After 9/11 the CIA was given unprecedented freedom to fight a clandestine war in Afghanistan. Was it enough?
"The contrast between my job at CTC before 9/11 and after was dramatic. Before, it was encumberment and bureaucracy; after, with the support of the president, we had the resources we needed to do the job, and we got the approvals we needed. We had plans, we had experience, we were highly motivated, and, frankly, we had been chained to the ground like a junkyard dog. Now the chain was cut."
Why wasn’t the CIA more accommodating with the Northern Alliance in their fight against the Taliban? Was it out of deference to Pakistan’s hegemony?
"The CIA executes. It can propose options, but other people make decisions. This has to do with the national command authority and the National Security Council. We were great proponents of advancing that relationship with the Northern Alliance..
So you think the renditions and interrogations of Al Qaeda suspects have been successful?
"I like to think we are brainy enough to know that if something isn’t working we stop it and try something else. We didn’t have the luxury of being inefficient. It is standard procedure in a combat zone to interrogate prisoners of war. I think at last count the CIA is accused of waterboarding three guys. The waterboarding was done legally, with the Department of Justice signing off on it. I’m an operations guy, and I’m not a big fan of interrogations, but you know, life’s tough and there are no easy answers. The American people have to decide if they want interrogations done or not. If not, the repercussions will have to be on someone else’s conscience."
Let’s talk in more general terms about how you do your work. What does the CIA do right?
"Intelligence involves the collection of information and analysis. Both functions are vital. Our newspapers are full of 'CIA did this…' and 'CIA did that.…' In reality the CIA executes instructions to collect, and on comparatively rare occasions takes 'covert action' at the direction of the National Security Council and the president. “Covert action” activities most often seem a stopgap, last-resort effort to right a difficult or even failed U.S. government policy. The odds against the operator in such situations are often stark, but in a surprisingly large number of occasions, CIA achieves the goals set for them — although success does not make much of a stir, whereas failure gets the full attention of the media as well as congressional and Senate oversight committees. Over a 28-year career at CIA, I was never invited to testify before a congressional committee regarding a 'success.'" [emphasis supplied]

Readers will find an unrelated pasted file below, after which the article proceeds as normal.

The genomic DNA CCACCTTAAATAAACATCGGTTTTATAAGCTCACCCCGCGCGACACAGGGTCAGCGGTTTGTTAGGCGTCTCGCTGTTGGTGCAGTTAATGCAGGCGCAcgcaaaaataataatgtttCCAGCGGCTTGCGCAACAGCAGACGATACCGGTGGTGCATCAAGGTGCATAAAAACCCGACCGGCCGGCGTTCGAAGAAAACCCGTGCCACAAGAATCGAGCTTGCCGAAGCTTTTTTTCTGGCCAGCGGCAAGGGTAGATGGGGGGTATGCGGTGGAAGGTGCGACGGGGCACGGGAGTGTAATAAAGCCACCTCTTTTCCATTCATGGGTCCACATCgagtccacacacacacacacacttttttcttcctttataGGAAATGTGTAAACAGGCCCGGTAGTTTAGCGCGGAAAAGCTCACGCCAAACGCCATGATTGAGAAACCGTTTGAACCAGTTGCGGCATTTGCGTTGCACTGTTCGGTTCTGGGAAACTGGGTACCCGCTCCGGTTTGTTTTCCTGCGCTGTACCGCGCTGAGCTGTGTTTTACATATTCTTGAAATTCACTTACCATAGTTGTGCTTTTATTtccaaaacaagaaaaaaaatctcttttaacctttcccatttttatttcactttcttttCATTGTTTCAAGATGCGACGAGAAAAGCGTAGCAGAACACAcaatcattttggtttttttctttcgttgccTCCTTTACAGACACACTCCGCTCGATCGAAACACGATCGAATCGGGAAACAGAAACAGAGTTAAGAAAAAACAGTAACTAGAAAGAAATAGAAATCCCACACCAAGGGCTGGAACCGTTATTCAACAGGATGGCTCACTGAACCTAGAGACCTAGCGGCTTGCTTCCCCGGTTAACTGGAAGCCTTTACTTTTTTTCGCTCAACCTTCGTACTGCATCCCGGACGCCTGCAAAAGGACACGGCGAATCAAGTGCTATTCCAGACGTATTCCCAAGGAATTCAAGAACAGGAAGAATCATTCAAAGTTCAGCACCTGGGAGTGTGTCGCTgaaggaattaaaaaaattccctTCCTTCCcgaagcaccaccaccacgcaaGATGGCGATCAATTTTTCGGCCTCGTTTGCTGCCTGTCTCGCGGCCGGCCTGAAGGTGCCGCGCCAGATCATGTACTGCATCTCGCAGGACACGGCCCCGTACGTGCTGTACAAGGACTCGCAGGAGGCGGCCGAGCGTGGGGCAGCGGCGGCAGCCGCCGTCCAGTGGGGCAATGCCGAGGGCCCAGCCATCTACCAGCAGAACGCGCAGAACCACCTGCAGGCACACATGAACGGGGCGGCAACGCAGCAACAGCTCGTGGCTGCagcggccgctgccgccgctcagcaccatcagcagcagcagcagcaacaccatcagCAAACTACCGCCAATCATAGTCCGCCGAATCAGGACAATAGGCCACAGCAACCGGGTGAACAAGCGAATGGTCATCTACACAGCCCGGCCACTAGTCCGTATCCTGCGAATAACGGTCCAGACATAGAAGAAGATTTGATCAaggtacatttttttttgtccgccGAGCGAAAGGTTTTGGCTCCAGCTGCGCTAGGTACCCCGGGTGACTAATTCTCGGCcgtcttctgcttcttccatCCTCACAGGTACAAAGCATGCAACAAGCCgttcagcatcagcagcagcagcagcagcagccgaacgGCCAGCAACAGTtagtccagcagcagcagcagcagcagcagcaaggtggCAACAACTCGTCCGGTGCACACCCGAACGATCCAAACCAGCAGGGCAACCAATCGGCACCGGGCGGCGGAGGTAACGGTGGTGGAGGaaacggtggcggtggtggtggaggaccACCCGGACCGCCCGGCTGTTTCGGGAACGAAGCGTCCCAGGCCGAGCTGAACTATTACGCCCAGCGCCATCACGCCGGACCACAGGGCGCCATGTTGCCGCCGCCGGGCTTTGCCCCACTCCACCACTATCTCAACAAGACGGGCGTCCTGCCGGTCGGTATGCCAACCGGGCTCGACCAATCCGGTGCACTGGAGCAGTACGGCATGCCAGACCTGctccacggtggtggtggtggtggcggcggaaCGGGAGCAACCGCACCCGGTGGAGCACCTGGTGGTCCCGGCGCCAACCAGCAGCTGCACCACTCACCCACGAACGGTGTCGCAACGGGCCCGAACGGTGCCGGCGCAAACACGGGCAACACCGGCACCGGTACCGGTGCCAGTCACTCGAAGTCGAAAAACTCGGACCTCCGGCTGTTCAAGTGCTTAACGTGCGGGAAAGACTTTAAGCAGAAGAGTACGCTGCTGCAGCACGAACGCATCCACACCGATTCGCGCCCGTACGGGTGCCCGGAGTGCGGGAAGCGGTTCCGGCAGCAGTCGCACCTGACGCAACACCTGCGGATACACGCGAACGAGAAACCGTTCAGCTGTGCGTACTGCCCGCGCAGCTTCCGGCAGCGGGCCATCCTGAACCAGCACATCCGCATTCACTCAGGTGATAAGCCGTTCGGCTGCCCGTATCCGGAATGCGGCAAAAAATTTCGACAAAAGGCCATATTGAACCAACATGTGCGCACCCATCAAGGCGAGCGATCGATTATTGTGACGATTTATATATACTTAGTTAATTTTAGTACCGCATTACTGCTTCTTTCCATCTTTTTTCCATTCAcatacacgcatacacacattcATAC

Cofer Black, Frontline "Bush's War" March 7 2006:
Were you able to speak truth to power in the Oval Office? Were they listening to you?
"I was a public servant; you join the Central Intelligence Agency to serve in a special capacity." When asked, I have told every superior exactly what I think. I execute the legal orders given to me. If I don't agree with them, I go back, and I say, "Sir, I believe I have the sufficient authority, and it's legally acceptable under authorities." After that, you have to soldier on or quit; you have a choice. It's pretty straightforward.
And Tenet, could he do it?
"... I think you should ask Director Tenet. Everyone has their own view. Mine is very simplistic and very old school. My own personal view is that we're here to serve the American people, to protect. ..." [emphasis supplied]
Now Cofer Black is someone whose aggressiveness post-9/11 requires a serious critical look by Congress. His answers over these two interviews suggest totally different things about management culpability and leadership roles. The CIA proposes options, he claims - it is up to others to make decisions.
Let's take a look again at the Chicago Tribune article that makes up the core of my criticism of Stephen Kappes:
Under guidelines established after Sept. 11, each proposed rendition must be
approved at several levels within the CIA, but not by the White House itself.
The veteran senior CIA official said one of those who signed off on the Abu Omar
abduction was Stephen Kappes, at the time the agency's associate deputy director
for operations and currently its No. 2 official.
So the Bush administration set up a policy in which only CIA signatures were on the war crime paperwork? Well, what kind of idiot at the CIA agreed to that? This contradicts Cofer Black's sense of what the CIA does and how it interacts with the Executive Branch (btw, I do know that Tenet and others kept Rice and others on their end aware of the various renditions that went on).
Not investigating the CIA would be a disaster. If Congress punts on this, I would expect the Intelligence Committees to call the whole thing off and dissolve themselves. The concept of oversight was created for moments like this.